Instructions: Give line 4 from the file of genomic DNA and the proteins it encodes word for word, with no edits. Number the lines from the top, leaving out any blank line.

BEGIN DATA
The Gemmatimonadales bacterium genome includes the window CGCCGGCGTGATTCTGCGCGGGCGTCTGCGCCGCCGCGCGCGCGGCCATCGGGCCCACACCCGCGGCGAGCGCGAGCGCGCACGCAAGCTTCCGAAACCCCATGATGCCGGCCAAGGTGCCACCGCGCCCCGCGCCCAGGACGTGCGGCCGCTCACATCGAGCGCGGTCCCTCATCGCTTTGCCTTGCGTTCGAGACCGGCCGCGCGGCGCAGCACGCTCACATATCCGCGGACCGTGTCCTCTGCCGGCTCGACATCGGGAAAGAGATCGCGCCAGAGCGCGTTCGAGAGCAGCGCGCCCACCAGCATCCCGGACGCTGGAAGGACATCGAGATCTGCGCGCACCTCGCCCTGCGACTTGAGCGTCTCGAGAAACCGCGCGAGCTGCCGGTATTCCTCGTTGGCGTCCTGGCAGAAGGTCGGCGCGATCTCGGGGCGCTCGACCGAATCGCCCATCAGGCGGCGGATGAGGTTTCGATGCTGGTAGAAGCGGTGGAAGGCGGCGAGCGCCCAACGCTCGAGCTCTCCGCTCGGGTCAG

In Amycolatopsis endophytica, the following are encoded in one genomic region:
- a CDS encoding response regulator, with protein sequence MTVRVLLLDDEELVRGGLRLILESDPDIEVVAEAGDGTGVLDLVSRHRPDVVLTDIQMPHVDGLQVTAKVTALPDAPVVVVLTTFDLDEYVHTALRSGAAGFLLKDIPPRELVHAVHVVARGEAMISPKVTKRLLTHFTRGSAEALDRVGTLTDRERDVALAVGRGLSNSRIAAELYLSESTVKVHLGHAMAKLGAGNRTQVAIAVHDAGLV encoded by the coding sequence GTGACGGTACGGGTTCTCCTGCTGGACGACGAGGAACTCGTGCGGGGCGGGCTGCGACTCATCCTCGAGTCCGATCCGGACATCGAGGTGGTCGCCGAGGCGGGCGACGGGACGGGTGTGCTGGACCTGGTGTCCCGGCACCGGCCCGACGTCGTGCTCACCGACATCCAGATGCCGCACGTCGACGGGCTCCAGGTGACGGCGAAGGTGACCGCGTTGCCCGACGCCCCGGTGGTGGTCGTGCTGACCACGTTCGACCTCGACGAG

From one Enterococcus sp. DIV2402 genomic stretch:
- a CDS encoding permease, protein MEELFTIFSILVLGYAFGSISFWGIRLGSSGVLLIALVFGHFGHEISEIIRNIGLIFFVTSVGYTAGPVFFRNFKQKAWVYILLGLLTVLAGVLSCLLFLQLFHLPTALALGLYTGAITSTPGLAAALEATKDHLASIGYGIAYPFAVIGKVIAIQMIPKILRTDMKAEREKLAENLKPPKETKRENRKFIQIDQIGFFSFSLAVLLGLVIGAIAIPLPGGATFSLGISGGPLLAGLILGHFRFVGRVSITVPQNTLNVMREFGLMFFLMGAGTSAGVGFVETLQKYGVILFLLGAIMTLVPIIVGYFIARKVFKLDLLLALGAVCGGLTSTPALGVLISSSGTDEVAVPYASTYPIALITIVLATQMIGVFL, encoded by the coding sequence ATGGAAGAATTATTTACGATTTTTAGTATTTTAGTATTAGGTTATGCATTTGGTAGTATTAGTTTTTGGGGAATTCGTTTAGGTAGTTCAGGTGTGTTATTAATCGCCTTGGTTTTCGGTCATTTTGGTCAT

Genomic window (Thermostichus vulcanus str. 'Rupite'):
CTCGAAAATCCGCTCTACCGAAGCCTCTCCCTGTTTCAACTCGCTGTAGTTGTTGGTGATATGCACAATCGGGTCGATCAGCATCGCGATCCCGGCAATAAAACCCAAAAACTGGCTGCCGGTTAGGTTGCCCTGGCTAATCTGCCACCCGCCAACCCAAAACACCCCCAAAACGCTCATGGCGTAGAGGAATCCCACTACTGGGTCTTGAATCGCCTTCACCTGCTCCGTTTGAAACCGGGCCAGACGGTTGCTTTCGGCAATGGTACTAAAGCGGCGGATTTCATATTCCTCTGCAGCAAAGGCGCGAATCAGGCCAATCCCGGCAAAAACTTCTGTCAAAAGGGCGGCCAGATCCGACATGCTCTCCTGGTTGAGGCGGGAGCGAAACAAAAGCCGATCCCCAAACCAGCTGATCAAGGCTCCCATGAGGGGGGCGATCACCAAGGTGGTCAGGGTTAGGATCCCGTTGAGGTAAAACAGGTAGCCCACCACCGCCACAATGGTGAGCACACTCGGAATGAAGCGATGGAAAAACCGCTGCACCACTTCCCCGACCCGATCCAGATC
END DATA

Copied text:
From one Enterococcus sp. DIV2402 genomic stretch: